Ababiy: If you care so much about poor people, let them live next to you.

Everyone loves affordable housing, unless it’s next door. That’s a problem.

Ababiy%3A+If+you+care+so+much+about+poor+people%2C+let+them+live+next+to+you.

Jonathan Ababiy

The proposed development at 2301 California St. NE should have made everyone happy. It had 164 affordable units, 40% of them 3-bedrooms and plenty of parking spots on a large, empty, vacant lot next to a busy road and a Metro Transit bus stop. It was even shorter than originally proposed and included 13,400 square feet of production space.

Yes, a 100% affordable — specifically 60% of the average median income — privately-built project with production space in the Northeast Minneapolis Arts District. A perfect building at the site of what two years ago was a tall, gray, concrete grain elevator.

Guess how the “community” felt.

The owners of the neighboring studio building filed an appeal against the rezoning, including a tenant of the building, a songwriter, who has his own appeal. The Northeast Minneapolis Arts District added in their own, as well.

Then, the Bottineau Neighborhood Association followed suit, adding their own appeal and a 147-signature petition opposing the project. The “community” said things, like:

“This Over, Too Big Footprint building, will create conflicts” about a site that was zoned industrial and is part of a string of industrial buildings along railroad tracks.

“An enormous 6 story building is completely out of place” at the site where an enormous grain elevator once stood.

“Stop gentrifying NE!” about a building that was 100% affordable.

“Affordable housing yes, one hundred and sixty cars parking all along our streets, no. Community doesn’t seem to be gaining on this one” about a building where every unit has a parking spot — more than what the zoning actually required.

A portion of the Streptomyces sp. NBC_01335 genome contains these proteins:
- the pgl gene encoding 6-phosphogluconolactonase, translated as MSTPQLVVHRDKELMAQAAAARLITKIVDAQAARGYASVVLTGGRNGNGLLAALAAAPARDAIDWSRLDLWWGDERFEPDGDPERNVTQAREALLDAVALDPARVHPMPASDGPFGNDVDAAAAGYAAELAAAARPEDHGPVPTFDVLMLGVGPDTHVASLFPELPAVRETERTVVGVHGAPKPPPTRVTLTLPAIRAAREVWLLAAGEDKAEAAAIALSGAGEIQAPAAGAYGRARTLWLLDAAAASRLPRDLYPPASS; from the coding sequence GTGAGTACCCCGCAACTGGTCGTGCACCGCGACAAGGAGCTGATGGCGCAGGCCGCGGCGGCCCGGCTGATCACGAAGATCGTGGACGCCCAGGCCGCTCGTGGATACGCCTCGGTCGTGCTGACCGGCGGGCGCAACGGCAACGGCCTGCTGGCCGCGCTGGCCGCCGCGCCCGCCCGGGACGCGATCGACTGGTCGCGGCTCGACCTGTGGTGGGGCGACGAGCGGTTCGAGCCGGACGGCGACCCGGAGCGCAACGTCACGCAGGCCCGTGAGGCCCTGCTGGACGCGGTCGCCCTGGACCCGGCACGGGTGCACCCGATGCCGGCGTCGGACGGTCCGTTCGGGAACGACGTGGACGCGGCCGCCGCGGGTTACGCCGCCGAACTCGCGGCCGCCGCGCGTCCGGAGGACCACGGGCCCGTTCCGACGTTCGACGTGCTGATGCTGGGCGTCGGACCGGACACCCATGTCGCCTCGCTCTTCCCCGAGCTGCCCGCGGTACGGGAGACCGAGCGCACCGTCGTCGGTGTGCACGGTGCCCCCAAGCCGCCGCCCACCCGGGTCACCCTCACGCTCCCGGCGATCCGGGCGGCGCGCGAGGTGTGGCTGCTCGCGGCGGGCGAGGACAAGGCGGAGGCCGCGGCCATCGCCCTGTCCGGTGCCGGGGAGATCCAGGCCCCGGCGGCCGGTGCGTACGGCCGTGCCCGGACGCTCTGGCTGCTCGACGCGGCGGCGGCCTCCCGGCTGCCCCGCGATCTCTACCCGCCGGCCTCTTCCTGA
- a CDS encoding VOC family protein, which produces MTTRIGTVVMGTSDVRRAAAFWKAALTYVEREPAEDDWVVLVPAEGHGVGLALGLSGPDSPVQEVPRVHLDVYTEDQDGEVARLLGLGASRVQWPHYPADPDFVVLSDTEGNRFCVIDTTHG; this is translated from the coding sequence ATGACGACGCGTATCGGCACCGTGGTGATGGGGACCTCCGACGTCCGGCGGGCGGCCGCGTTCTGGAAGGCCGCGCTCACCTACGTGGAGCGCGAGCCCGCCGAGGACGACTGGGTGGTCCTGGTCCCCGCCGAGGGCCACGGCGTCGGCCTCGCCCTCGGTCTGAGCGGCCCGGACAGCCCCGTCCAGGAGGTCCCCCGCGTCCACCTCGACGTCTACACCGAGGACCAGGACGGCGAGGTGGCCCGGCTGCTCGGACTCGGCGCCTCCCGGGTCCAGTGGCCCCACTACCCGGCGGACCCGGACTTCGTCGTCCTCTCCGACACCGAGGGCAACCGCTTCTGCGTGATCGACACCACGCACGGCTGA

By a considerable margin, public comments opposed the 100% affordable housing project. That is sad.

In a general sense, affordable housing is the kittens and puppies of politics. Everybody loves it, and anyone who does not is a monster. It is something that both rural farmers and urban tenant rights groups agree their communities need more of. That is especially true in Minneapolis, a city as politically blue as denim.

For example, Kenwood, a wealthy neighborhood with little affordable housing, and Cedar-Riverside, a low income neighborhood with lots of affordable housing, both are represented by city council members who say they support more affordable housing. Lisa Goodman, the Lake of the Isle-area city council member, even calls herself a “champion” for affordable housing.

But, as 2301 California St. NE shows us, affordable housing in your neighborhood is a different ball game. Everybody wants affordable housing, just not when it is next door. People’s impulse to say “not in my backyard,” is much stronger than any weak, abstract political commitment they have to housing justice. Sure, 2301 California isn’t perfect and our reliance on private developers to deliver affordable units is flawed, but either we can get 164 thoughtfully designed affordable units or we could get none. In the development process, the homeowners-association-like interests of homeowners have become the priority, not the future low-income tenants or future generations who will need housing. By ceding complete control to NIMBYs, we have their narrow definition of perfect the enemy of public good.

The Bottineau Neighborhood Association gives this away in its bylaws. The first listed goal of the organization is to maintain the “stability” of the neighborhood, while the second goal is “enhancing the social well being.” In the 1930s, the racist Federal Housing Administration used “stability” as a codeword for keeping neighborhoods racially and socially segregated. It deemed neighborhoods like Bottineau “hazardous” because of their minority populations or industrial backgrounds.

As a result of this pushback, 2301 California St. NE almost died in the Business, Inspections, Housing & Zoning Committee. Thankfully, it was later approved in the full City Council vote, but it came too close to dying.

It is disappointing that it is this difficult to build affordable housing in Minneapolis. There was a permitted encampment of unsheltered people at Marshall Terrace Park this summer, just a half mile from 2301 California. Our city is in an affordable housing crisis.

In a crisis or not, we cannot let the false or petty grievances of NIMBY neighbors dictate whether or not low income people can have housing. Minneapolis, especially industrial Northeast, is not Yellowstone National Park or a pastoral prairie. It is a thriving city that will grow and change over time.

To show that we care and advocate for affordable housing, we actually have to build it. I look forward to seeing how Minneapolis will continue to prosper because of projects like 2301 California.